For the filling: My nephew loves getting Jelly Tots when he travels (and once he got me a personalised bar from Ritter World filled with sweets) so I decided to make him Lego men with a jelly tot belly for the filling. This is super easy – just lodge the jelly tot in the tummy area of the lego man mould and fill it with the tempered chocolate and it’s done.

Lego jelly-tot man: I wonder if there will be movies about him in the future…

For the shell: Pour around 2-3 tablespoons of chocolate into the shell mould and roll gently, making sure it’s evenly covered and free of bubbles. Pour the excess out, clean and leave to dry for a few minute (no more than 10 or else it gets too dry) before repeating with a second layer, making sure that you cover the edges really well. If you want a thicker egg, you should do a 3rd or even 4th layer. Leave to dry for 30-40 minutes before trying to remove it by very gently manipulating the mould (the professional clear plastic ones gives a better shine, and the flexi silicone ones are much easier to un-mould). Once you have 2 halves you are happy with, stick the edges on a warmed baking tray and place together to ‘glue’ the egg.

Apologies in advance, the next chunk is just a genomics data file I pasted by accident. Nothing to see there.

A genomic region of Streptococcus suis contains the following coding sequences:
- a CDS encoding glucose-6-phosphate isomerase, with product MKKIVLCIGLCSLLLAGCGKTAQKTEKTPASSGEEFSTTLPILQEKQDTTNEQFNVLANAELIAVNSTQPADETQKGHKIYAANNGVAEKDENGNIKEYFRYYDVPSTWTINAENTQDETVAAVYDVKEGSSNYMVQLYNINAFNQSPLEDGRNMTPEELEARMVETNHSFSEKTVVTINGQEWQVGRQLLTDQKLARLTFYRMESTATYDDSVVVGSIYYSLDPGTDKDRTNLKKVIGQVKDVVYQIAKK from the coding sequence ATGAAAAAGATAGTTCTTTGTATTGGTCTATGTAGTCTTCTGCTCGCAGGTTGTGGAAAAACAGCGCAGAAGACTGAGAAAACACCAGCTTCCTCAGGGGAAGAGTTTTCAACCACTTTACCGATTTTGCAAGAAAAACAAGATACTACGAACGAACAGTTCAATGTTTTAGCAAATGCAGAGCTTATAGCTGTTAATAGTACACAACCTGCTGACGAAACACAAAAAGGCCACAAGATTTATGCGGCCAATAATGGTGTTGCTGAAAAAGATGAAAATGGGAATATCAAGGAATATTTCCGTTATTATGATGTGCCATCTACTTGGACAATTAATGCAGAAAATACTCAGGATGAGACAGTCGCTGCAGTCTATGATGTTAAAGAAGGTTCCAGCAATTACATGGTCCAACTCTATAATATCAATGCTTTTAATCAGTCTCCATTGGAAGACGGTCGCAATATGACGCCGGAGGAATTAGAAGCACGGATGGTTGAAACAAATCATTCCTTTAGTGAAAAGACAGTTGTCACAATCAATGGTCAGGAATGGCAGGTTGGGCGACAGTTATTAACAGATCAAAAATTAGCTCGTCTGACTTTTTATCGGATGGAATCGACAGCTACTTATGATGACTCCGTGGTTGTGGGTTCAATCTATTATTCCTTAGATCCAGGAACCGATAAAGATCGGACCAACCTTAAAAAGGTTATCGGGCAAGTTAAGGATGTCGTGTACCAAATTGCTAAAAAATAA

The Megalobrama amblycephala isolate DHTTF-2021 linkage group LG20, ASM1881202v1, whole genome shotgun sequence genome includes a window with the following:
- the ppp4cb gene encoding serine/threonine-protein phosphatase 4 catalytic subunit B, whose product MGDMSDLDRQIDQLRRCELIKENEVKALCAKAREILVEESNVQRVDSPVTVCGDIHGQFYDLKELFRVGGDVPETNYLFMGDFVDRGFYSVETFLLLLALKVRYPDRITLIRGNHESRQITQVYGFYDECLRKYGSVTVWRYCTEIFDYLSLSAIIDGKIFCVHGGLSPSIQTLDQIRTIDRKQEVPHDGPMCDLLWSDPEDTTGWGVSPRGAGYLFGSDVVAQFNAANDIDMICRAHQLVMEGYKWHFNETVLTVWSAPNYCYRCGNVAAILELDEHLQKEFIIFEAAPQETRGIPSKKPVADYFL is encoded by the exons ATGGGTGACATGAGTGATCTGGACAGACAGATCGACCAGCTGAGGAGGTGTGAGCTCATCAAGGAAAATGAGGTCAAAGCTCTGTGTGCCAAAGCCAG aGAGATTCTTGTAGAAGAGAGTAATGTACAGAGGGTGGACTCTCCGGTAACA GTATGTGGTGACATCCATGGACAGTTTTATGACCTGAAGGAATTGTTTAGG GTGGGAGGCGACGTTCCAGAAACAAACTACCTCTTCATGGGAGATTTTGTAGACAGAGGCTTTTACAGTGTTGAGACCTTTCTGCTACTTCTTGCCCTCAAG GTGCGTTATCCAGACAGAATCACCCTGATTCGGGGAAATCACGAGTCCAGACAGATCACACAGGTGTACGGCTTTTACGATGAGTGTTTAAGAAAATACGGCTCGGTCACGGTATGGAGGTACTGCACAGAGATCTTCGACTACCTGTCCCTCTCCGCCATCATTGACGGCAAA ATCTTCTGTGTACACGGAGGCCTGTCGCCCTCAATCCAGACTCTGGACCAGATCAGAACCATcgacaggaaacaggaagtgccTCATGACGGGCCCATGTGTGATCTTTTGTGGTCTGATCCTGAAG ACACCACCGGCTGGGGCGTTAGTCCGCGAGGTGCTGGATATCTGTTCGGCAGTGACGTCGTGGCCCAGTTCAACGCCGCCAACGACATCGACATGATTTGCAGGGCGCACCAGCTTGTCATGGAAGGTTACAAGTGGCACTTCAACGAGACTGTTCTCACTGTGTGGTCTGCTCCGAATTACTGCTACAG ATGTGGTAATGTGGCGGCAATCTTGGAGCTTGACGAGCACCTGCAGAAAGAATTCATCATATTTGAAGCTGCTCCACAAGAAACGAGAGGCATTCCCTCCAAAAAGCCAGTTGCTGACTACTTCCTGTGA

Was it worth it?

I would say the egg shell itself was quite difficult as you need to make sure you get a good thin, even and strong coating on the mould. Then you have to be super gentle when removing the egg as not to break it. I’d probably only make it for someone I really like, as I made 3-4 shells per egg and they still weren’t perfect. Making chocolates bars/ shapes with the silicone moulds only take about 30 minutes tops (and most of that spent in front of the TV stirring the chocolate to temper it) and is surprisingly easy once you’ve ‘got’ tempering. Needless to say I haven’t bought any chocolate bars since I’ve started this project and I doubt I’d be ever buying chocolate bars again unless they are super special single estate ones.

Check out more recipes and tips on our recipes page!